Personal-use property losses
When you dispose of personal-use property that has an ACB or proceeds of disposition of more than $1,000, you may have a capital gain or loss. You have to report any capital gain from disposing of personal-use property.
However, if you have a capital loss, you usually cannot deduct that loss when you calculate your income for the year. In addition, you cannot use the loss to decrease capital gains on other personal-use property. This is because if a property depreciates through personal use, the resulting loss on its disposition is a personal expense.
These loss restrictions do not apply:
- if you disposed of personal-use property that is listed personal property
- to a bad debt owed to you from the sale of a personal-use property to a person with whom you deal at arm's length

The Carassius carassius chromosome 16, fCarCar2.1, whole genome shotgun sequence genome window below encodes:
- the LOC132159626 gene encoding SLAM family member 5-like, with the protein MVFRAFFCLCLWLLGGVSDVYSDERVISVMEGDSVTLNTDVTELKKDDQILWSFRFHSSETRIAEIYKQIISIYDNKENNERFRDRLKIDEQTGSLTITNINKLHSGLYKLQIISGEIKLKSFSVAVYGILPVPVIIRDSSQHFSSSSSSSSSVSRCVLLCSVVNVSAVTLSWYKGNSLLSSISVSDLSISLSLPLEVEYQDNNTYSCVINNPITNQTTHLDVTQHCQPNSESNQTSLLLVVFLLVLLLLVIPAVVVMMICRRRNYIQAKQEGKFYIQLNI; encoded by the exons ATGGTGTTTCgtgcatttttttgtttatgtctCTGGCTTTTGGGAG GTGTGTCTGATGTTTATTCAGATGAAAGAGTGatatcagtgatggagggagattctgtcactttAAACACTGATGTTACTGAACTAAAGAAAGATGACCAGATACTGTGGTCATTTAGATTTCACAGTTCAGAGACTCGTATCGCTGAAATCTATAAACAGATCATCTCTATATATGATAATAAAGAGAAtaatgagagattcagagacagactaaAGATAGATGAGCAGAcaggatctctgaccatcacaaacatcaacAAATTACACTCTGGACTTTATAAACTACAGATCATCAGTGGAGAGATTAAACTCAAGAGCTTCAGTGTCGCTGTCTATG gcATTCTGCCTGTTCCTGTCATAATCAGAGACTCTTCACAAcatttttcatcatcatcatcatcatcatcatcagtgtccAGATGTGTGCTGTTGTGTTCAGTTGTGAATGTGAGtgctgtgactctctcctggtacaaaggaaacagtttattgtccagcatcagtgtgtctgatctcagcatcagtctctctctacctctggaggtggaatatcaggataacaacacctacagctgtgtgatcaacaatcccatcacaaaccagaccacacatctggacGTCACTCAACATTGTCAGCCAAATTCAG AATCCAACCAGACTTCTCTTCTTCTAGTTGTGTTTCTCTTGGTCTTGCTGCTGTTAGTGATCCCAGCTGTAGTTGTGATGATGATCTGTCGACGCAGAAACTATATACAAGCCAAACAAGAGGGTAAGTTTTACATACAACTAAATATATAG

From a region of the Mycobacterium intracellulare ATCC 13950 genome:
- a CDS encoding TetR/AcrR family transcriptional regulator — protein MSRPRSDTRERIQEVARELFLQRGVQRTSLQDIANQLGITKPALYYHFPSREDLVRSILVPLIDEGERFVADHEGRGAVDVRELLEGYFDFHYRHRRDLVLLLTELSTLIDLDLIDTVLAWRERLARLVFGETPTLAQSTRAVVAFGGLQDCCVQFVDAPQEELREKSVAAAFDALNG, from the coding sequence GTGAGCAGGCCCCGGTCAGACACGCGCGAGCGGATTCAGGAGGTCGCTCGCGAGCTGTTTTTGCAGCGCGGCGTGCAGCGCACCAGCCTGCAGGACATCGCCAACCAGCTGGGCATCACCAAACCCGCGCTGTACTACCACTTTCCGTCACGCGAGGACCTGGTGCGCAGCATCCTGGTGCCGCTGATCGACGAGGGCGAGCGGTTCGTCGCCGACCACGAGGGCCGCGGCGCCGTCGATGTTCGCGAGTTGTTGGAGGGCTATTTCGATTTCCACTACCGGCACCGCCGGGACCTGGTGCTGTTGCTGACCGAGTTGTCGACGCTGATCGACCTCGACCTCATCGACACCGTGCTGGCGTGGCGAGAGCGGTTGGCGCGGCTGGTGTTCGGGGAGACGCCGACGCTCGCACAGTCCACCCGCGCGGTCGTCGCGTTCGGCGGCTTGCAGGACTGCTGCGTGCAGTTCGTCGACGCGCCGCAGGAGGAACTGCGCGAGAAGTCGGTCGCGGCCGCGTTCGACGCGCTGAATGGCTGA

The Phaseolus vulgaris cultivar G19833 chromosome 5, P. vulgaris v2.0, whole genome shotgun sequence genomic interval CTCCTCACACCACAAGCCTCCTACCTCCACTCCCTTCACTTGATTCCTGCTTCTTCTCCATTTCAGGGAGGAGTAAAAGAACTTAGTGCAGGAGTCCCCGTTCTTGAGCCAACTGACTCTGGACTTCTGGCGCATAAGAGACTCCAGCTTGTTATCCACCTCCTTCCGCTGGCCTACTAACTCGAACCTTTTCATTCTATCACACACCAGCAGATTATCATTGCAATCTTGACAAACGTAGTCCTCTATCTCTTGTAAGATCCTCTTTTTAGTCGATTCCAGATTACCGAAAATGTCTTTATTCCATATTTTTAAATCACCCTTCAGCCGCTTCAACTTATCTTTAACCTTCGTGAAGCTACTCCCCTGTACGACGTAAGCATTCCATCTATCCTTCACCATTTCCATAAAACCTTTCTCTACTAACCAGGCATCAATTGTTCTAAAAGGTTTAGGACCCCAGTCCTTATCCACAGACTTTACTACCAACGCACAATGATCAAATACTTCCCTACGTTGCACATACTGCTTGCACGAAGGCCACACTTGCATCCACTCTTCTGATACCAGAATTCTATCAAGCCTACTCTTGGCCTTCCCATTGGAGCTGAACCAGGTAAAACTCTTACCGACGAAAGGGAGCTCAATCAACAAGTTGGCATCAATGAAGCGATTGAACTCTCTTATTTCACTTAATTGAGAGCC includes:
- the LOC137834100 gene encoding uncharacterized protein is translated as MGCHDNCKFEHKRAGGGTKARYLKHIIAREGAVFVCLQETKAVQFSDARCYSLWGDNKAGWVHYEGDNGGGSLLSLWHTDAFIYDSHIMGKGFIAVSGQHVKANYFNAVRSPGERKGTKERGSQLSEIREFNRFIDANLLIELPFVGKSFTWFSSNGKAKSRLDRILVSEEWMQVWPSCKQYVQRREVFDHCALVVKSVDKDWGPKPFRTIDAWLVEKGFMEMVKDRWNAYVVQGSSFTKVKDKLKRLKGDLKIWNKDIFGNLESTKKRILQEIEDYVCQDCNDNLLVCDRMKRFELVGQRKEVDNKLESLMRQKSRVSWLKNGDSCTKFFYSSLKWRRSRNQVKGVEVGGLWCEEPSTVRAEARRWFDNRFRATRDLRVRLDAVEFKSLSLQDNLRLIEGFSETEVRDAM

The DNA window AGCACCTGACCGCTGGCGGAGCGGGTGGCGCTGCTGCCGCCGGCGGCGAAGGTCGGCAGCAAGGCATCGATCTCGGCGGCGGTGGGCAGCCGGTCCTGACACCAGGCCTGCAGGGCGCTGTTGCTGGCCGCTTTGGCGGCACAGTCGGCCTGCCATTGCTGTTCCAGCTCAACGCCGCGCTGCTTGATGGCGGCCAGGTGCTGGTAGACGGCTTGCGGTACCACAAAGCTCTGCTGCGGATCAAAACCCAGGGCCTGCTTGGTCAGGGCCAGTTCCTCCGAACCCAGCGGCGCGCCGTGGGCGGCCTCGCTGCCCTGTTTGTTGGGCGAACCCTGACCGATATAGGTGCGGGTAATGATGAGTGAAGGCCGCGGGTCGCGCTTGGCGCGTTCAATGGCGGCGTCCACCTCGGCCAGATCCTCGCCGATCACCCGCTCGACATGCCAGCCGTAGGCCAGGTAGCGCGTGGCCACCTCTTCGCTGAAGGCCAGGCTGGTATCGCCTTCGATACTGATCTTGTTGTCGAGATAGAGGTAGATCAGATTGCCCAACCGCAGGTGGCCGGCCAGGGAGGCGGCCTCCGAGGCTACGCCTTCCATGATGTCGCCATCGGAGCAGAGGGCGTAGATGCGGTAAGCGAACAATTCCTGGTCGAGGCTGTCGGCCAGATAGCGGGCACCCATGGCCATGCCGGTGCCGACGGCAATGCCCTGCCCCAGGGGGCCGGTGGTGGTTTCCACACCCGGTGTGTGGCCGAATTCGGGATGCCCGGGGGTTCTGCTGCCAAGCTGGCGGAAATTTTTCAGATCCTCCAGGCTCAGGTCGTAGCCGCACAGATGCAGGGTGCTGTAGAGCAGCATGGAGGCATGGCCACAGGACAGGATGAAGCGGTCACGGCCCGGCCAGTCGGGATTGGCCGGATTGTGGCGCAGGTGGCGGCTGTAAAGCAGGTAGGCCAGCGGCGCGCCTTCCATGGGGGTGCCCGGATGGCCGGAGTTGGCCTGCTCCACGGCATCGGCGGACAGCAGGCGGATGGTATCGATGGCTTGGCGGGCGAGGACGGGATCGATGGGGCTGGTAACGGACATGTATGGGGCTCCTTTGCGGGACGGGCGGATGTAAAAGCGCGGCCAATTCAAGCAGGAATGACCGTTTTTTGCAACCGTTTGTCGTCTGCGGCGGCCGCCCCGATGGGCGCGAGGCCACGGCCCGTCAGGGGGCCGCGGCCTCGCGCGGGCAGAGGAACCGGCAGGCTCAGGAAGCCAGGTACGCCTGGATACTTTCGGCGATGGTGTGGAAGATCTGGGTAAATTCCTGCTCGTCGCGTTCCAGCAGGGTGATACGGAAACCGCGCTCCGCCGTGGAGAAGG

For information on gains and losses from listed personal property such as paintings, rare books, coins and stamps, see Listed personal property (LPP).
Jane sold the following personal-use properties in 2019:
|Property sold||Proceeds of disposition||Adjusted cost base||Outlays and expenses|
Jane calculates the capital gain or loss for each transaction as follows:
Proceeds of disposition (greater of selling price and $1,000, see Personal-use property) minus ACB [(greater of cost and $1,000) plus outlays and expenses, see Personal-use property] = Capital gain or loss.
China cabinet: $1,000 - $1,000 $ = $0.
For the proceeds of disposition and the ACB, Jane uses $1,000, as both were less than that amount. As a result, there is no capital gain or loss for this transaction and Jane does not have to report it on Schedule 3.
Boat: $1,200 - ($1,000 + $50) = $150.
Because the cost of the boat is less than $1,000, the ACB is considered to be $1,000. Jane reports $150 as a capital gain.
Personal computer: $1,500 - ($3,200 + $30) = ($1,730).
Jane's capital loss is not deductible. She also cannot use the loss to decrease any other capital gains realized in the year.
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